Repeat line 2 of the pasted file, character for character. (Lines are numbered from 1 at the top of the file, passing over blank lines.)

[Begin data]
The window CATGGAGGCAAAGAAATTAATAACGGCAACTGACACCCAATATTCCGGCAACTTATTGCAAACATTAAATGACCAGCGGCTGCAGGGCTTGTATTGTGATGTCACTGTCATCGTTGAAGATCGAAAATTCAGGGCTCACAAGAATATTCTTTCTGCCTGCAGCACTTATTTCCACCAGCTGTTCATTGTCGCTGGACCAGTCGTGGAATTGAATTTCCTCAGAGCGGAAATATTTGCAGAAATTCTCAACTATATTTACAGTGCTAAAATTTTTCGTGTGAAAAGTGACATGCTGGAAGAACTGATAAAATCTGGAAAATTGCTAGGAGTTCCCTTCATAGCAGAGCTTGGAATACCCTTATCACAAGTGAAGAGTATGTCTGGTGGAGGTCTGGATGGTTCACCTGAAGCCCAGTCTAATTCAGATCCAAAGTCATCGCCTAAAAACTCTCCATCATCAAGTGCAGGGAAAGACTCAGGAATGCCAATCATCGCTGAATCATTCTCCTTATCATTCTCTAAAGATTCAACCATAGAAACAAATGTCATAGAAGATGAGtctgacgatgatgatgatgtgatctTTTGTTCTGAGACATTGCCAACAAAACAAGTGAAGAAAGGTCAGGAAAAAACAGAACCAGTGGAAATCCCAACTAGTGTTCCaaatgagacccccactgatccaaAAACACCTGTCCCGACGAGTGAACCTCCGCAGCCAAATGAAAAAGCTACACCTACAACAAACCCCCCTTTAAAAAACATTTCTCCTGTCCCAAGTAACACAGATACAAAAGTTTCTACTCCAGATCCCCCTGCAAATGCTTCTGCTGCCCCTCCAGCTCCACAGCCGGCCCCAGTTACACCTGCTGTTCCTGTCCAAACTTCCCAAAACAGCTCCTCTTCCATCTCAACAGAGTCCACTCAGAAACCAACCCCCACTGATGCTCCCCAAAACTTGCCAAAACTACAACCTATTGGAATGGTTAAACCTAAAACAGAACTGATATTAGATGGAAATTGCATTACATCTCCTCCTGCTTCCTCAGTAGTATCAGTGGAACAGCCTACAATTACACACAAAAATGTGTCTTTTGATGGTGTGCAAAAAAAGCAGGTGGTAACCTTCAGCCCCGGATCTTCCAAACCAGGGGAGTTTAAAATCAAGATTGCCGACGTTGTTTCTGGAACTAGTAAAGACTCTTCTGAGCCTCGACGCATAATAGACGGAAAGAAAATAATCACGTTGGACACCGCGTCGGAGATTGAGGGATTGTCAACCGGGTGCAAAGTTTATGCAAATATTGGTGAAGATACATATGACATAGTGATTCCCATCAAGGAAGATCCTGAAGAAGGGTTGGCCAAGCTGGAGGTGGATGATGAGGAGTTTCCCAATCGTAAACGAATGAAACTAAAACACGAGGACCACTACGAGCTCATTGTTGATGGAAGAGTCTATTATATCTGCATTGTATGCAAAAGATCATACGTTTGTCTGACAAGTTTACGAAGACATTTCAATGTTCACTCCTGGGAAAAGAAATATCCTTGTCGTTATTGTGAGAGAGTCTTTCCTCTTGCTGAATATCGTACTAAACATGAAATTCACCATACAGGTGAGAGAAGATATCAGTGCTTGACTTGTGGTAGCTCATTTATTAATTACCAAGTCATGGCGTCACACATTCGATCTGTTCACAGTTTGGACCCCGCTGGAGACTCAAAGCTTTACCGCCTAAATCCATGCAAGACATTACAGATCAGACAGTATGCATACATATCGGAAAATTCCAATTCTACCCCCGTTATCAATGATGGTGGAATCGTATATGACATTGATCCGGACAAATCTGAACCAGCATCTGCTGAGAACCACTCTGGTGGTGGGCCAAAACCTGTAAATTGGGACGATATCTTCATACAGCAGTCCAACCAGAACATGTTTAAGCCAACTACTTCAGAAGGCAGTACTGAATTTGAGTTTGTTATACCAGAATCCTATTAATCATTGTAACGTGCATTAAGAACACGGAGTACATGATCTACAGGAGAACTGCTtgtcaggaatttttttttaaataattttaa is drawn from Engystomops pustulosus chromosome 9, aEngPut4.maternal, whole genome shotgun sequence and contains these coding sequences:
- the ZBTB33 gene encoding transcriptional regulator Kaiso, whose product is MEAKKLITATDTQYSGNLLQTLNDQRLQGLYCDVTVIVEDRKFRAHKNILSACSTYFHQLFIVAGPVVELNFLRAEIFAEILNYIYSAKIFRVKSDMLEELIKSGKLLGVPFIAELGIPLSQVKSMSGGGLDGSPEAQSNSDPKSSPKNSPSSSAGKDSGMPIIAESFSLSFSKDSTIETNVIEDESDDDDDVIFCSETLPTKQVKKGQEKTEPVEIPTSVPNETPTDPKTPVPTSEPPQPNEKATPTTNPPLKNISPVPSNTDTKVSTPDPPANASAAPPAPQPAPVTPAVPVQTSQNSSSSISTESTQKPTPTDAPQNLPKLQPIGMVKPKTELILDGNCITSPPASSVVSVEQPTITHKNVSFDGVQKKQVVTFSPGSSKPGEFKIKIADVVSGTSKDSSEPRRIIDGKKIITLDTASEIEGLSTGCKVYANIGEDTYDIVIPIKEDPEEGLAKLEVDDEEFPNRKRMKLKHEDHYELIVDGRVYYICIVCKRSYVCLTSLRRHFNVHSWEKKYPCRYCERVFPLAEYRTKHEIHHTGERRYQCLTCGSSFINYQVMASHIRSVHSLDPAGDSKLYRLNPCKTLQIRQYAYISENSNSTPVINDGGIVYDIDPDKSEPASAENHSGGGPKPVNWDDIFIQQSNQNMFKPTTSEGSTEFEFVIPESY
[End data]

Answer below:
- the ZBTB33 gene encoding transcriptional regulator Kaiso, whose product is MEAKKLITATDTQYSGNLLQTLNDQRLQGLYCDVTVIVEDRKFRAHKNILSACSTYFHQLFIVAGPVVELNFLRAEIFAEILNYIYSAKIFRVKSDMLEELIKSGKLLGVPFIAELGIPLSQVKSMSGGGLDGSPEAQSNSDPKSSPKNSPSSSAGKDSGMPIIAESFSLSFSKDSTIETNVIEDESDDDDDVIFCSETLPTKQVKKGQEKTEPVEIPTSVPNETPTDPKTPVPTSEPPQPNEKATPTTNPPLKNISPVPSNTDTKVSTPDPPANASAAPPAPQPAPVTPAVPVQTSQNSSSSISTESTQKPTPTDAPQNLPKLQPIGMVKPKTELILDGNCITSPPASSVVSVEQPTITHKNVSFDGVQKKQVVTFSPGSSKPGEFKIKIADVVSGTSKDSSEPRRIIDGKKIITLDTASEIEGLSTGCKVYANIGEDTYDIVIPIKEDPEEGLAKLEVDDEEFPNRKRMKLKHEDHYELIVDGRVYYICIVCKRSYVCLTSLRRHFNVHSWEKKYPCRYCERVFPLAEYRTKHEIHHTGERRYQCLTCGSSFINYQVMASHIRSVHSLDPAGDSKLYRLNPCKTLQIRQYAYISENSNSTPVINDGGIVYDIDPDKSEPASAENHSGGGPKPVNWDDIFIQQSNQNMFKPTTSEGSTEFEFVIPESY